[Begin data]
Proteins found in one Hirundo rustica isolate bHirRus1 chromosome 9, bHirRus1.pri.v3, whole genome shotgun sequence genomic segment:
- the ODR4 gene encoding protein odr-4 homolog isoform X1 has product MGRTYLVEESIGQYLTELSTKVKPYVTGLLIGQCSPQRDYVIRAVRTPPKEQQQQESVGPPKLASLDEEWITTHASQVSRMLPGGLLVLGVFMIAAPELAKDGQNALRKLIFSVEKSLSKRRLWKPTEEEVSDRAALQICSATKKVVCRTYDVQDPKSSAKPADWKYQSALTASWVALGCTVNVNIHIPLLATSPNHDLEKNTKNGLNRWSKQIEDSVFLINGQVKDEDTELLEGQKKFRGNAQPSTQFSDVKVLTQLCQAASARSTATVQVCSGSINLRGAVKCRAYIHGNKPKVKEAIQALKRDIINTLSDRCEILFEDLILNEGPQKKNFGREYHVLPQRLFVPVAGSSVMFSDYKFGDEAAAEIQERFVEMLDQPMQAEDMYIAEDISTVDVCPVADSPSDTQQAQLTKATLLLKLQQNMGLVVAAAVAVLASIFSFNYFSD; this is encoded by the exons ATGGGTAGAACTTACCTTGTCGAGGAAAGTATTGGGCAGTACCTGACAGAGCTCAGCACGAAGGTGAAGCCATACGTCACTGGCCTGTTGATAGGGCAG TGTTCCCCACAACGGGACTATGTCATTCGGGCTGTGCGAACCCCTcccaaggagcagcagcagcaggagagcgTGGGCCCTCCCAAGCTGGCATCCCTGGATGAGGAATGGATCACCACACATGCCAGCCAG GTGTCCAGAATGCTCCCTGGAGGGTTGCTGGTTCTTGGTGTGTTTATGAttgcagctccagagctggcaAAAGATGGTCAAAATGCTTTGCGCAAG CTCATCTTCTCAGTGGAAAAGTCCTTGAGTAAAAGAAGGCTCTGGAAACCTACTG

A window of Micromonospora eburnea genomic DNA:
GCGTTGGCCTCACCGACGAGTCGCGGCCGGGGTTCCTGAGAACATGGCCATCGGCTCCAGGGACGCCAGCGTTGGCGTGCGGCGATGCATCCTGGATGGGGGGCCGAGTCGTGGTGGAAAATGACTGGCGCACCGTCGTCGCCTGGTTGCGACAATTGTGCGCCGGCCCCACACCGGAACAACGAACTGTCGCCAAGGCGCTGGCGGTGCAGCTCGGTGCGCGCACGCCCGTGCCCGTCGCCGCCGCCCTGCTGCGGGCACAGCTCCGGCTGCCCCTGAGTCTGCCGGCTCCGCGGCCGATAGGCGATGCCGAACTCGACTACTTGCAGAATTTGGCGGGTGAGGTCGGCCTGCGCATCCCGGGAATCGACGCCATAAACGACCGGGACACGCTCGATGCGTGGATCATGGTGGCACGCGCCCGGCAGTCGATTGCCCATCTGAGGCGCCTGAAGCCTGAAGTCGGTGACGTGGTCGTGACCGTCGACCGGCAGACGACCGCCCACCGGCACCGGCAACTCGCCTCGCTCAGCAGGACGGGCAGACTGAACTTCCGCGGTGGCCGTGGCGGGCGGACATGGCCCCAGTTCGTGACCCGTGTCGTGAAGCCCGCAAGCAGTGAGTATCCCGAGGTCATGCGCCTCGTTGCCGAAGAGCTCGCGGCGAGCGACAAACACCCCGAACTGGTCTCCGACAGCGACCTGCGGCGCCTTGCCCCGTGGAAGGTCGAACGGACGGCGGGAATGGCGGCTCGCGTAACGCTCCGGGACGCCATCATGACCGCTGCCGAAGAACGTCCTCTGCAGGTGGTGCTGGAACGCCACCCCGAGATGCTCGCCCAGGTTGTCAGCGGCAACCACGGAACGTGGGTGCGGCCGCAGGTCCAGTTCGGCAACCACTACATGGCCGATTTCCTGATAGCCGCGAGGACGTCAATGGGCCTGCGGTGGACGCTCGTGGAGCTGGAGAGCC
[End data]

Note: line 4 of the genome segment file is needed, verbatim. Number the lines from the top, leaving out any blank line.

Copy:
GCGTTGGCCTCACCGACGAGTCGCGGCCGGGGTTCCTGAGAACATGGCCATCGGCTCCAGGGACGCCAGCGTTGGCGTGCGGCGATGCATCCTGGATGGGGGGCCGAGTCGTGGTGGAAAATGACTGGCGCACCGTCGTCGCCTGGTTGCGACAATTGTGCGCCGGCCCCACACCGGAACAACGAACTGTCGCCAAGGCGCTGGCGGTGCAGCTCGGTGCGCGCACGCCCGTGCCCGTCGCCGCCGCCCTGCTGCGGGCACAGCTCCGGCTGCCCCTGAGTCTGCCGGCTCCGCGGCCGATAGGCGATGCCGAACTCGACTACTTGCAGAATTTGGCGGGTGAGGTCGGCCTGCGCATCCCGGGAATCGACGCCATAAACGACCGGGACACGCTCGATGCGTGGATCATGGTGGCACGCGCCCGGCAGTCGATTGCCCATCTGAGGCGCCTGAAGCCTGAAGTCGGTGACGTGGTCGTGACCGTCGACCGGCAGACGACCGCCCACCGGCACCGGCAACTCGCCTCGCTCAGCAGGACGGGCAGACTGAACTTCCGCGGTGGCCGTGGCGGGCGGACATGGCCCCAGTTCGTGACCCGTGTCGTGAAGCCCGCAAGCAGTGAGTATCCCGAGGTCATGCGCCTCGTTGCCGAAGAGCTCGCGGCGAGCGACAAACACCCCGAACTGGTCTCCGACAGCGACCTGCGGCGCCTTGCCCCGTGGAAGGTCGAACGGACGGCGGGAATGGCGGCTCGCGTAACGCTCCGGGACGCCATCATGACCGCTGCCGAAGAACGTCCTCTGCAGGTGGTGCTGGAACGCCACCCCGAGATGCTCGCCCAGGTTGTCAGCGGCAACCACGGAACGTGGGTGCGGCCGCAGGTCCAGTTCGGCAACCACTACATGGCCGATTTCCTGATAGCCGCGAGGACGTCAATGGGCCTGCGGTGGACGCTCGTGGAGCTGGAGAGCC